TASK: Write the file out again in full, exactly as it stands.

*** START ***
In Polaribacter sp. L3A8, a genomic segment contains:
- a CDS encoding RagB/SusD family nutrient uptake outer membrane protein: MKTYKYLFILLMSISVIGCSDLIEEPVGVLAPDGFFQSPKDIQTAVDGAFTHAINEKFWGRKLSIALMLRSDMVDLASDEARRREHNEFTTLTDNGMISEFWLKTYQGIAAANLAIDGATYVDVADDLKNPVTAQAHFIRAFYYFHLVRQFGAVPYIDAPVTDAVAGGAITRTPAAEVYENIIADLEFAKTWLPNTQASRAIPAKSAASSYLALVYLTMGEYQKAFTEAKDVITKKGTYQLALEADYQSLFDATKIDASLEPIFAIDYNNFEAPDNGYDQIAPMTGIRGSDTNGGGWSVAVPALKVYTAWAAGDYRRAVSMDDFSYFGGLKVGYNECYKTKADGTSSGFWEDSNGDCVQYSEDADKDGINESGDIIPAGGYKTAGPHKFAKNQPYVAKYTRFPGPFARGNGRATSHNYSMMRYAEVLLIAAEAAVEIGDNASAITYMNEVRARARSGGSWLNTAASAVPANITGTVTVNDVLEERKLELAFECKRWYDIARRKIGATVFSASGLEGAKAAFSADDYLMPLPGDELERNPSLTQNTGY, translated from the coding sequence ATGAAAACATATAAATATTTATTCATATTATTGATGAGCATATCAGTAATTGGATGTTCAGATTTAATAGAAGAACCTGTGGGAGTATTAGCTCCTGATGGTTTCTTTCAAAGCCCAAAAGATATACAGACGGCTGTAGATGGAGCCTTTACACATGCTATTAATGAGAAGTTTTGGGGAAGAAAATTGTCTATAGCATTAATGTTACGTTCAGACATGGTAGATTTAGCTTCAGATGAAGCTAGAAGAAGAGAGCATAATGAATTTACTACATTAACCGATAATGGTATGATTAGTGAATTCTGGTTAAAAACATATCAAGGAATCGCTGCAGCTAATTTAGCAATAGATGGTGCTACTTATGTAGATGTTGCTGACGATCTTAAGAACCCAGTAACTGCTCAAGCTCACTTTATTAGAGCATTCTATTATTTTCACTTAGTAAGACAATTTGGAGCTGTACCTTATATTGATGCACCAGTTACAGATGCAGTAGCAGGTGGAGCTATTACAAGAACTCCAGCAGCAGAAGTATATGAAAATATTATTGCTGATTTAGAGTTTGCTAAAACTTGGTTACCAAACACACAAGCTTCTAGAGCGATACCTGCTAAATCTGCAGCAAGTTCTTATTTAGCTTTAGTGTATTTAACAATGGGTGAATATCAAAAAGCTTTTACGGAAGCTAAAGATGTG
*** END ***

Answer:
In Polaribacter sp. L3A8, a genomic segment contains:
- a CDS encoding RagB/SusD family nutrient uptake outer membrane protein: MKTYKYLFILLMSISVIGCSDLIEEPVGVLAPDGFFQSPKDIQTAVDGAFTHAINEKFWGRKLSIALMLRSDMVDLASDEARRREHNEFTTLTDNGMISEFWLKTYQGIAAANLAIDGATYVDVADDLKNPVTAQAHFIRAFYYFHLVRQFGAVPYIDAPVTDAVAGGAITRTPAAEVYENIIADLEFAKTWLPNTQASRAIPAKSAASSYLALVYLTMGEYQKAFTEAKDVITKKGTYQLALEADYQSLFDATKIDASLEPIFAIDYNNFEAPDNGYDQIAPMTGIRGSDTNGGGWSVAVPALKVYTAWAAGDYRRAVSMDDFSYFGGLKVGYNECYKTKADGTSSGFWEDSNGDCVQYSEDADKDGINESGDIIPAGGYKTAGPHKFAKNQPYVAKYTRFPGPFARGNGRATSHNYSMMRYAEVLLIAAEAAVEIGDNASAITYMNEVRARARSGGSWLNTAASAVPANITGTVTVNDVLEERKLELAFECKRWYDIARRKIGATVFSASGLEGAKAAFSADDYLMPLPGDELERNPSLTQNTGY, translated from the coding sequence ATGAAAACATATAAATATTTATTCATATTATTGATGAGCATATCAGTAATTGGATGTTCAGATTTAATAGAAGAACCTGTGGGAGTATTAGCTCCTGATGGTTTCTTTCAAAGCCCAAAAGATATACAGACGGCTGTAGATGGAGCCTTTACACATGCTATTAATGAGAAGTTTTGGGGAAGAAAATTGTCTATAGCATTAATGTTACGTTCAGACATGGTAGATTTAGCTTCAGATGAAGCTAGAAGAAGAGAGCATAATGAATTTACTACATTAACCGATAATGGTATGATTAGTGAATTCTGGTTAAAAACATATCAAGGAATCGCTGCAGCTAATTTAGCAATAGATGGTGCTACTTATGTAGATGTTGCTGACGATCTTAAGAACCCAGTAACTGCTCAAGCTCACTTTATTAGAGCATTCTATTATTTTCACTTAGTAAGACAATTTGGAGCTGTACCTTATATTGATGCACCAGTTACAGATGCAGTAGCAGGTGGAGCTATTACAAGAACTCCAGCAGCAGAAGTATATGAAAATATTATTGCTGATTTAGAGTTTGCTAAAACTTGGTTACCAAACACACAAGCTTCTAGAGCGATACCTGCTAAATCTGCAGCAAGTTCTTATTTAGCTTTAGTGTATTTAACAATGGGTGAATATCAAAAAGCTTTTACGGAAGCTAAAGATGTG